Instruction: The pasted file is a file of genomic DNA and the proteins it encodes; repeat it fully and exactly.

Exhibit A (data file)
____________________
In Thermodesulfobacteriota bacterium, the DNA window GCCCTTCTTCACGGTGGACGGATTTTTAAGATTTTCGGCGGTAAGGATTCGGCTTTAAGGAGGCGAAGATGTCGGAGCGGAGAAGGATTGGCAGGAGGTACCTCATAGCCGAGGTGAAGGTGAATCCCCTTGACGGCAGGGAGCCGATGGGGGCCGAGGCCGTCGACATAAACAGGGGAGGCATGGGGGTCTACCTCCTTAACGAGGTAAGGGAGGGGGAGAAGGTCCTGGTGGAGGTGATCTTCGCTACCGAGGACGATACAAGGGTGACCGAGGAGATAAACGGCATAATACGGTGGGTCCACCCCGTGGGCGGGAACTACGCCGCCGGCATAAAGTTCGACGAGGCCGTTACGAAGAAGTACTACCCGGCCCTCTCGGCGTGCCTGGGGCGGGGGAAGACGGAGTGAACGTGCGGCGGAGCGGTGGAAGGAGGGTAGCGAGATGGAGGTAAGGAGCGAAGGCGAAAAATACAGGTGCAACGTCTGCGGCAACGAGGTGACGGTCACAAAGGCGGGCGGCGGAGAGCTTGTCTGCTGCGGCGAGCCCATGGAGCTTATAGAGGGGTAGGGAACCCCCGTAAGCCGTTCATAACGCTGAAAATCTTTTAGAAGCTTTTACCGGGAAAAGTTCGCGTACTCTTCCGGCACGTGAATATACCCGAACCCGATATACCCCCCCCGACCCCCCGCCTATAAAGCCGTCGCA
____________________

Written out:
In Thermodesulfobacteriota bacterium, the DNA window GCCCTTCTTCACGGTGGACGGATTTTTAAGATTTTCGGCGGTAAGGATTCGGCTTTAAGGAGGCGAAGATGTCGGAGCGGAGAAGGATTGGCAGGAGGTACCTCATAGCCGAGGTGAAGGTGAATCCCCTTGACGGCAGGGAGCCGATGGGGGCCGAGGCCGTCGACATAAACAGGGGAGGCATGGGGGTCTACCTCCTTAACGAGGTAAGGGAGGGGGAGAAGGTCCTGGTGGAGGTGATCTTCGCTACCGAGGACGATACAAGGGTGACCGAGGAGATAAACGGCATAATACGGTGGGTCCACCCCGTGGGCGGGAACTACGCCGCCGGCATAAAGTTCGACGAGGCCGTTACGAAGAAGTACTACCCGGCCCTCTCGGCGTGCCTGGGGCGGGGGAAGACGGAGTGAACGTGCGGCGGAGCGGTGGAAGGAGGGTAGCGAGATGGAGGTAAGGAGCGAAGGCGAAAAATACAGGTGCAACGTCTGCGGCAACGAGGTGACGGTCACAAAGGCGGGCGGCGGAGAGCTTGTCTGCTGCGGCGAGCCCATGGAGCTTATAGAGGGGTAGGGAACCCCCGTAAGCCGTTCATAACGCTGAAAATCTTTTAGAAGCTTTTACCGGGAAAAGTTCGCGTACTCTTCCGGCACGTGAATATACCCGAACCCGATATACCCCCCCCGACCCCCCGCCTATAAAGCCGTCGCA